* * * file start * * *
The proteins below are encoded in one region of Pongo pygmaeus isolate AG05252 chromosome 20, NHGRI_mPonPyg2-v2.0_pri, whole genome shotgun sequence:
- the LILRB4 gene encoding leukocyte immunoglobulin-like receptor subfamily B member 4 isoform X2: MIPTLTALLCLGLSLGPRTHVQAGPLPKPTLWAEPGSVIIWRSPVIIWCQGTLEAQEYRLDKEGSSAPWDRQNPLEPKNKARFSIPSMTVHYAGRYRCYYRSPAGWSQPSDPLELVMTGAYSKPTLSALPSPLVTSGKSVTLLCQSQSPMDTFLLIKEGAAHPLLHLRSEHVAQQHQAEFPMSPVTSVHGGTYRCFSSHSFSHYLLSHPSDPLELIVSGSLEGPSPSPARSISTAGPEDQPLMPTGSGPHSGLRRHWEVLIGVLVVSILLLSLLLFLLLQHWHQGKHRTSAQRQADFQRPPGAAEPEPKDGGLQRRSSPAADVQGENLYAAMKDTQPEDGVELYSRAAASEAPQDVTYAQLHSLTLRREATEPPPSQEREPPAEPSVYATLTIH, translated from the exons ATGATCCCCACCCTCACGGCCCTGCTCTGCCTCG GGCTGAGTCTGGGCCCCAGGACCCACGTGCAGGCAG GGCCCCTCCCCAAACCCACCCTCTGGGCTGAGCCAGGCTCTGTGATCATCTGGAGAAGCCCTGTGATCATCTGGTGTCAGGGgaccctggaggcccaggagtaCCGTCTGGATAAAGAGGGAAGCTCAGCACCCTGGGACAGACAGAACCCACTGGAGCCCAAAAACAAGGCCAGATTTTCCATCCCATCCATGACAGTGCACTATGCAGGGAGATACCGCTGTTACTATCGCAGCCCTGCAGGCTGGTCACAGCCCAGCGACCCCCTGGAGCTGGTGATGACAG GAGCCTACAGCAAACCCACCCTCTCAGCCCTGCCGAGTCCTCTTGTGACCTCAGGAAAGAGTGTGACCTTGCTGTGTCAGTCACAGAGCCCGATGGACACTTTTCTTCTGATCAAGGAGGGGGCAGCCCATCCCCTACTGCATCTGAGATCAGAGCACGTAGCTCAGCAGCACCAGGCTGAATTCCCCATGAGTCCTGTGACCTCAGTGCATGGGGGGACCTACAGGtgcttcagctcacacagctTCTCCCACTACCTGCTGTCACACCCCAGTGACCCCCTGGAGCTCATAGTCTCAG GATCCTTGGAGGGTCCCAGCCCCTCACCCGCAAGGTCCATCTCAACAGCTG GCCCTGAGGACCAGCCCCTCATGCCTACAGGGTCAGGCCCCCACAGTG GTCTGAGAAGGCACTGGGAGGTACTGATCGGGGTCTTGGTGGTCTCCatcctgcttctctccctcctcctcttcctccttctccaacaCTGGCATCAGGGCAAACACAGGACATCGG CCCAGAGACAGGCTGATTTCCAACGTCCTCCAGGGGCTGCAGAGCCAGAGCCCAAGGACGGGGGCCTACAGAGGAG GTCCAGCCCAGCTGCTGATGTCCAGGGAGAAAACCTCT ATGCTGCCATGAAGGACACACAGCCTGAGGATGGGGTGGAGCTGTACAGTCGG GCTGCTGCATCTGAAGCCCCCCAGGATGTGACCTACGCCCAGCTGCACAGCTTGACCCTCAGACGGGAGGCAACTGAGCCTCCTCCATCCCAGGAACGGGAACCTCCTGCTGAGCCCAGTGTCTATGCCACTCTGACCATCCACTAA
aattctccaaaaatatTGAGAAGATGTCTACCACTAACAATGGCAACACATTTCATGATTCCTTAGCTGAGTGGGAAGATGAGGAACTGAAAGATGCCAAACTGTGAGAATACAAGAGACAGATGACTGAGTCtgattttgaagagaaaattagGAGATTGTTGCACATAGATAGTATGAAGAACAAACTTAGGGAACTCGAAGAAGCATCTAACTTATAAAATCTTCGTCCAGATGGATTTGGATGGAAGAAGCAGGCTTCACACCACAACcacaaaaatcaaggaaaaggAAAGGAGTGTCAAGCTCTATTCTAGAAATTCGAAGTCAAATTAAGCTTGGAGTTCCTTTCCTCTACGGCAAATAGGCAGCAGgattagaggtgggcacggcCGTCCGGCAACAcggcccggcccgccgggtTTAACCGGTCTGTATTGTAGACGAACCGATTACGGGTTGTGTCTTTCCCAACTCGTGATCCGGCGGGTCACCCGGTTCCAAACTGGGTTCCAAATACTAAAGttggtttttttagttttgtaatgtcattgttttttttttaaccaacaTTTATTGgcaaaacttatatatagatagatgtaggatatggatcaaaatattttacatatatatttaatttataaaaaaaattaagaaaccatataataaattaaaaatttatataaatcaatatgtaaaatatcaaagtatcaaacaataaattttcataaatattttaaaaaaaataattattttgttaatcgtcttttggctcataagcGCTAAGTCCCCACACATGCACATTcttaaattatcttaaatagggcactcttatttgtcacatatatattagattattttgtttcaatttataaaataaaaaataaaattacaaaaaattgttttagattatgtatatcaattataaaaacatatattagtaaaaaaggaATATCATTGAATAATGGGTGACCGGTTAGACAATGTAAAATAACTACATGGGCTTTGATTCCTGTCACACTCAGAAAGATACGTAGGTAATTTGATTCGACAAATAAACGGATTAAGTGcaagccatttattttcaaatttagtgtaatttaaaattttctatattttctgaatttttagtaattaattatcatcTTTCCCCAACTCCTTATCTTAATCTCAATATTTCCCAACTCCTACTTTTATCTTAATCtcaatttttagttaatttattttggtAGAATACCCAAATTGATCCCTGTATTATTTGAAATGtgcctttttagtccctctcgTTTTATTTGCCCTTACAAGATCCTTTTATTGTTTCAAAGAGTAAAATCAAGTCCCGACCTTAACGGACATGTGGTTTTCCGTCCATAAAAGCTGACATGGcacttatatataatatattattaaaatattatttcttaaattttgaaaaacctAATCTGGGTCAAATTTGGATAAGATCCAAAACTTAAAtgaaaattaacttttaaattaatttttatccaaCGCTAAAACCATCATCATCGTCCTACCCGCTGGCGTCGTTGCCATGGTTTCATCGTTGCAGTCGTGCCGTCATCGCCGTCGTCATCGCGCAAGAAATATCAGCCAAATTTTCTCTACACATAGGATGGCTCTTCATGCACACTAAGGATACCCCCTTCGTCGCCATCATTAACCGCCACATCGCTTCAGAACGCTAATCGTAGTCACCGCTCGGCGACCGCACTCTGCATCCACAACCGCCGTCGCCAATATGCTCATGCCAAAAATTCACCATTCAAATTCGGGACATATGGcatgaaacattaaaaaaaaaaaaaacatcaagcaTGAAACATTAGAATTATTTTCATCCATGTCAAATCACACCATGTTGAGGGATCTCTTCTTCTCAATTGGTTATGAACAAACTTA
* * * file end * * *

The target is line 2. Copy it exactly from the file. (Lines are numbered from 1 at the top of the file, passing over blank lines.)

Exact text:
- the LILRB4 gene encoding leukocyte immunoglobulin-like receptor subfamily B member 4 isoform X2: MIPTLTALLCLGLSLGPRTHVQAGPLPKPTLWAEPGSVIIWRSPVIIWCQGTLEAQEYRLDKEGSSAPWDRQNPLEPKNKARFSIPSMTVHYAGRYRCYYRSPAGWSQPSDPLELVMTGAYSKPTLSALPSPLVTSGKSVTLLCQSQSPMDTFLLIKEGAAHPLLHLRSEHVAQQHQAEFPMSPVTSVHGGTYRCFSSHSFSHYLLSHPSDPLELIVSGSLEGPSPSPARSISTAGPEDQPLMPTGSGPHSGLRRHWEVLIGVLVVSILLLSLLLFLLLQHWHQGKHRTSAQRQADFQRPPGAAEPEPKDGGLQRRSSPAADVQGENLYAAMKDTQPEDGVELYSRAAASEAPQDVTYAQLHSLTLRREATEPPPSQEREPPAEPSVYATLTIH, translated from the exons ATGATCCCCACCCTCACGGCCCTGCTCTGCCTCG GGCTGAGTCTGGGCCCCAGGACCCACGTGCAGGCAG GGCCCCTCCCCAAACCCACCCTCTGGGCTGAGCCAGGCTCTGTGATCATCTGGAGAAGCCCTGTGATCATCTGGTGTCAGGGgaccctggaggcccaggagtaCCGTCTGGATAAAGAGGGAAGCTCAGCACCCTGGGACAGACAGAACCCACTGGAGCCCAAAAACAAGGCCAGATTTTCCATCCCATCCATGACAGTGCACTATGCAGGGAGATACCGCTGTTACTATCGCAGCCCTGCAGGCTGGTCACAGCCCAGCGACCCCCTGGAGCTGGTGATGACAG GAGCCTACAGCAAACCCACCCTCTCAGCCCTGCCGAGTCCTCTTGTGACCTCAGGAAAGAGTGTGACCTTGCTGTGTCAGTCACAGAGCCCGATGGACACTTTTCTTCTGATCAAGGAGGGGGCAGCCCATCCCCTACTGCATCTGAGATCAGAGCACGTAGCTCAGCAGCACCAGGCTGAATTCCCCATGAGTCCTGTGACCTCAGTGCATGGGGGGACCTACAGGtgcttcagctcacacagctTCTCCCACTACCTGCTGTCACACCCCAGTGACCCCCTGGAGCTCATAGTCTCAG GATCCTTGGAGGGTCCCAGCCCCTCACCCGCAAGGTCCATCTCAACAGCTG GCCCTGAGGACCAGCCCCTCATGCCTACAGGGTCAGGCCCCCACAGTG GTCTGAGAAGGCACTGGGAGGTACTGATCGGGGTCTTGGTGGTCTCCatcctgcttctctccctcctcctcttcctccttctccaacaCTGGCATCAGGGCAAACACAGGACATCGG CCCAGAGACAGGCTGATTTCCAACGTCCTCCAGGGGCTGCAGAGCCAGAGCCCAAGGACGGGGGCCTACAGAGGAG GTCCAGCCCAGCTGCTGATGTCCAGGGAGAAAACCTCT ATGCTGCCATGAAGGACACACAGCCTGAGGATGGGGTGGAGCTGTACAGTCGG GCTGCTGCATCTGAAGCCCCCCAGGATGTGACCTACGCCCAGCTGCACAGCTTGACCCTCAGACGGGAGGCAACTGAGCCTCCTCCATCCCAGGAACGGGAACCTCCTGCTGAGCCCAGTGTCTATGCCACTCTGACCATCCACTAA